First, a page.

I was recently revising a paper concerning statistical simulations of hemodialysis trials, in which I examine the effects of different technical aspects of the dialysis prescription at the population level. I had used the reported figures from a number of recent high profile papers, when I noticed that while the results were right *on average*, there was a substantial number of outliers, i.e. “digital patients” who would actually not be among the living if they were to be dialyzed with these parameters in the real world.After troubleshooting it became apparent that I’d overlooked an important restriction that we use to prescribe dialysis in the real world; even though the specifics are too technical to go over here, the general simulation problem is the following:

- Simulate pairs of such that the ratio of be in a narrow interval
- This is a rather straightforward problem to deal with, if one is given the bivariate distribution of , because one can simply sample from that distribution directly
- We are only given the marginal distributions (or rather the mean and variance) of , not the ratio constraint that the data obeyed

Simulating from the marginals will result in pairs of that marginally have the “correct” mean and variance, yet **many of these pairs may violate the unknown ratio constraint. **Had be given the ratio constraint, we could employ a standard rejection sampling scheme, independently simulating and then rejecting all pairs violating the condition:

So the problem is to come up with an estimator of the ratio ; one such estimator could be the expected value of the ratio of . Therefore, we need to find a way to compute the estimator using only the marginal statistics provided. Firing off the calculus cannon the initial order approximations are:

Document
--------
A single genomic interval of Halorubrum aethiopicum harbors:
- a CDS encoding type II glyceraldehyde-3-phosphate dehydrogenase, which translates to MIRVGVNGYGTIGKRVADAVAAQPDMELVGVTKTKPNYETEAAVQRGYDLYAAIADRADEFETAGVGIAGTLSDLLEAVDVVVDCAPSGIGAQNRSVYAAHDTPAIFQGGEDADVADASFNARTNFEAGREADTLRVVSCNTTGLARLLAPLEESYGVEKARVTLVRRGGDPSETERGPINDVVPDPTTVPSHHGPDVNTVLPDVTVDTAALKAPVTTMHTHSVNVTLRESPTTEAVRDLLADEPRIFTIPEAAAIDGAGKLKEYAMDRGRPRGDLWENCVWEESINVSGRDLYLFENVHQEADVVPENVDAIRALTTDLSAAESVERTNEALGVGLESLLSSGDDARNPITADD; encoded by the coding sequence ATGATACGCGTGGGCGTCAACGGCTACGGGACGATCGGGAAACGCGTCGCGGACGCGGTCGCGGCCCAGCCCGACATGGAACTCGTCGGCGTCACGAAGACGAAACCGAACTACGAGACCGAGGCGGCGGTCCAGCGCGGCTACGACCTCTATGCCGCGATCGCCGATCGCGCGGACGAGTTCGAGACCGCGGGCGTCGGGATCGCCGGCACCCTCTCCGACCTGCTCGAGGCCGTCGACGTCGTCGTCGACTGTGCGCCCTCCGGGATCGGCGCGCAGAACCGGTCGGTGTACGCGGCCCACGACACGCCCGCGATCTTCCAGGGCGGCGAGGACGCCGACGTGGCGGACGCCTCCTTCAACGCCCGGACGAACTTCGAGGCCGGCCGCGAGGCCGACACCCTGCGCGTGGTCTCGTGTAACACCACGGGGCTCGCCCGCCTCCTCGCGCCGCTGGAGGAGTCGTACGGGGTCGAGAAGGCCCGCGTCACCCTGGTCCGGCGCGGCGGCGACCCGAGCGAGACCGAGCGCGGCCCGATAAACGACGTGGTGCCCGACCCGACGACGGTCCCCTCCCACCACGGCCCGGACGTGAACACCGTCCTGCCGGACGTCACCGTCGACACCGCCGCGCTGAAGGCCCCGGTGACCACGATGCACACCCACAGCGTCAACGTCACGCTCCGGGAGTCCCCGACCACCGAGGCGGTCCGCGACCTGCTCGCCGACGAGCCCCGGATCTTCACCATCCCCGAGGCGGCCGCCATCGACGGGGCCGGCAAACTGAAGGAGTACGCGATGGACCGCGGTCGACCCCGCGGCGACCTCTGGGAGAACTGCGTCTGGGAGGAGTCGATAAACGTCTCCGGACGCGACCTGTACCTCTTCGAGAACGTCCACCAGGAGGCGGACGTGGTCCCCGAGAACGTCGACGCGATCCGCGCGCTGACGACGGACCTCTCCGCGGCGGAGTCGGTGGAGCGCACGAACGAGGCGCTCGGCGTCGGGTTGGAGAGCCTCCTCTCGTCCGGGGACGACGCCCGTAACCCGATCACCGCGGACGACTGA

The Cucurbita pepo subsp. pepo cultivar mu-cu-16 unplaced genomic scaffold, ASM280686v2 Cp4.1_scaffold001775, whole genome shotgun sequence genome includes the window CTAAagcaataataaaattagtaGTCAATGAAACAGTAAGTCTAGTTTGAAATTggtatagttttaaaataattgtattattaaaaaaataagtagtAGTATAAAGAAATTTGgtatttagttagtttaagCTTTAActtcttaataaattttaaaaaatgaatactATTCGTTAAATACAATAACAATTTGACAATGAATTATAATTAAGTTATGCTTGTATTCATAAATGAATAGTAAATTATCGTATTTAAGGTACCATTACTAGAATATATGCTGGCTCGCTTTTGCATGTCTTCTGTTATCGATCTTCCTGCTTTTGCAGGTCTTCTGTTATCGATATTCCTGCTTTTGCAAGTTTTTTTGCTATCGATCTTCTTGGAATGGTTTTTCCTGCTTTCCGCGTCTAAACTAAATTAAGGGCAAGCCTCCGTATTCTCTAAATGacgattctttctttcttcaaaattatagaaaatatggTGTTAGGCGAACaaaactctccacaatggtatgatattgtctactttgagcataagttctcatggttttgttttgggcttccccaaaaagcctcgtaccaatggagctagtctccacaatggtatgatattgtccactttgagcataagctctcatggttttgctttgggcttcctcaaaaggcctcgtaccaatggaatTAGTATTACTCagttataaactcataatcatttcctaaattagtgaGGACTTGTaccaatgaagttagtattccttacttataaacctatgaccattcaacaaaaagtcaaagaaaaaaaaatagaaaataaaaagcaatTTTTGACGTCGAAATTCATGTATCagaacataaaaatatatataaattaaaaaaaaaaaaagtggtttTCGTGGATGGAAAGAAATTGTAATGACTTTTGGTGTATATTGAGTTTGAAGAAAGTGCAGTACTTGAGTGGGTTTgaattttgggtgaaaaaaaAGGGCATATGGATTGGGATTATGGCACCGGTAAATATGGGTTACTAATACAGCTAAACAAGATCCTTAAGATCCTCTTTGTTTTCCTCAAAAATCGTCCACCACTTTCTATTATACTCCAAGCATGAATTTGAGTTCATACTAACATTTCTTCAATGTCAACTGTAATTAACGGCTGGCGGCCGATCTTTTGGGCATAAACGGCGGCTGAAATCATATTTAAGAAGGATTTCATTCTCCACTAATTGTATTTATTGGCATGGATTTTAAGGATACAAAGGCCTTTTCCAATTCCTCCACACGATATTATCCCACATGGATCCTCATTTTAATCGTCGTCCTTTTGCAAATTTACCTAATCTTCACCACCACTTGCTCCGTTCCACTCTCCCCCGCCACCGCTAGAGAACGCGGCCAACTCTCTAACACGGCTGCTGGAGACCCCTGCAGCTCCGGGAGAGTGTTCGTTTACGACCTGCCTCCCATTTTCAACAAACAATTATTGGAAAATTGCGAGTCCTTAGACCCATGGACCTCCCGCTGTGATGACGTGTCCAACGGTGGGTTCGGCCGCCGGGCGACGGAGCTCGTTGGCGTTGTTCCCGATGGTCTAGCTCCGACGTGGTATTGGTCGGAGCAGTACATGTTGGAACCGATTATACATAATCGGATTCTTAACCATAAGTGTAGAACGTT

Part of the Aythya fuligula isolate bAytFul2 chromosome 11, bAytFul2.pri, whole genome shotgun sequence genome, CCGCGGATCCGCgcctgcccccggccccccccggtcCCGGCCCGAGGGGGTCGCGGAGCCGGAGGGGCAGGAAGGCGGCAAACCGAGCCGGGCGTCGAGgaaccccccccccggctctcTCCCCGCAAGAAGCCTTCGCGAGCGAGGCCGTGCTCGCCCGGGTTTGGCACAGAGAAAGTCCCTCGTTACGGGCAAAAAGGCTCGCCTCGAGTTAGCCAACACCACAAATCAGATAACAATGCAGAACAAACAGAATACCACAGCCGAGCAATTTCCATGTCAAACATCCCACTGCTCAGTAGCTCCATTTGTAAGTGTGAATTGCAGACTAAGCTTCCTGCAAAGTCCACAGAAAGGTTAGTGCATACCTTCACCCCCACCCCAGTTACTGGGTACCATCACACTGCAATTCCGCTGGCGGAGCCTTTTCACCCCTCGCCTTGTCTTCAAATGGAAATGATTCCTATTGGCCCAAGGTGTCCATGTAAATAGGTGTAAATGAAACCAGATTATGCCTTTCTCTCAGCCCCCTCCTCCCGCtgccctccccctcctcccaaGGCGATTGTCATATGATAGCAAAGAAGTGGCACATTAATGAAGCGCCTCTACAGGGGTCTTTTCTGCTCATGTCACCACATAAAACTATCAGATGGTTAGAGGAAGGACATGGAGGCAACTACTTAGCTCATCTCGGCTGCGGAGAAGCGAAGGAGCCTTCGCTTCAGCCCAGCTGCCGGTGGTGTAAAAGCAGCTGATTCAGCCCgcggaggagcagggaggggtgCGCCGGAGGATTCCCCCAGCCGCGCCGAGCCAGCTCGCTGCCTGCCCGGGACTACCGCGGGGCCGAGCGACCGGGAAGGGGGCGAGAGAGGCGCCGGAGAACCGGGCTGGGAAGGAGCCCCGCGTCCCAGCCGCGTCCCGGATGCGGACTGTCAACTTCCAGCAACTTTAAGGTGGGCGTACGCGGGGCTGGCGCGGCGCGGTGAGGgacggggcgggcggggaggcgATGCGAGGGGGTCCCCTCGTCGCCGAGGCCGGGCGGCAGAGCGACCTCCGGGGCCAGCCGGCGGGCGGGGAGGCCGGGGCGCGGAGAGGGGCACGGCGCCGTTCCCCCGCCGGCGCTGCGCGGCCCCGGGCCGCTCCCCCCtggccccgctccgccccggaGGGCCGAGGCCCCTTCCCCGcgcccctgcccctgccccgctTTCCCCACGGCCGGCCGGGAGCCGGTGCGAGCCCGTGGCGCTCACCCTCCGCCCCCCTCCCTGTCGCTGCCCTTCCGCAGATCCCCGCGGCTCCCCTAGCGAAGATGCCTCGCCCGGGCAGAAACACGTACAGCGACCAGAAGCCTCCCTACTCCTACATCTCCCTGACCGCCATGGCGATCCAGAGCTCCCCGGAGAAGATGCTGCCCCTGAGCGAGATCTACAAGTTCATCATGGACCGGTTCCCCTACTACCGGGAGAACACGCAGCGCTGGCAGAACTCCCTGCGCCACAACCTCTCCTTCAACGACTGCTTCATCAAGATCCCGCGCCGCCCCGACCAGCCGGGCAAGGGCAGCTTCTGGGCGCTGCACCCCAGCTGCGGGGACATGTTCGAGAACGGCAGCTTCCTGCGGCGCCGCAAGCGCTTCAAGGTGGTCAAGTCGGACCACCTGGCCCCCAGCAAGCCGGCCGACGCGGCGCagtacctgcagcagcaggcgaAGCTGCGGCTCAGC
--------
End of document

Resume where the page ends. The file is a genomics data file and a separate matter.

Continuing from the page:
- (
*first order)*
- (
*second order*)

A first order estimator of the variance is given by:

As clinical papers never report data about the covariance of *any quantity*, even the second order approximation is impossible to compute; nevertheless if all quantities are positive and the covariance of is nill (or very close!) then the second order approximation is in fact computable and can be used to constraint the simulation.

Higher order approximations (which however need higher moment data, which are never reported) can be found here.

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This entry was posted on August 4, 2013 at 1:22 pm and is filed under mathematical statistics, probability. You can follow any responses to this entry through the RSS 2.0 feed.
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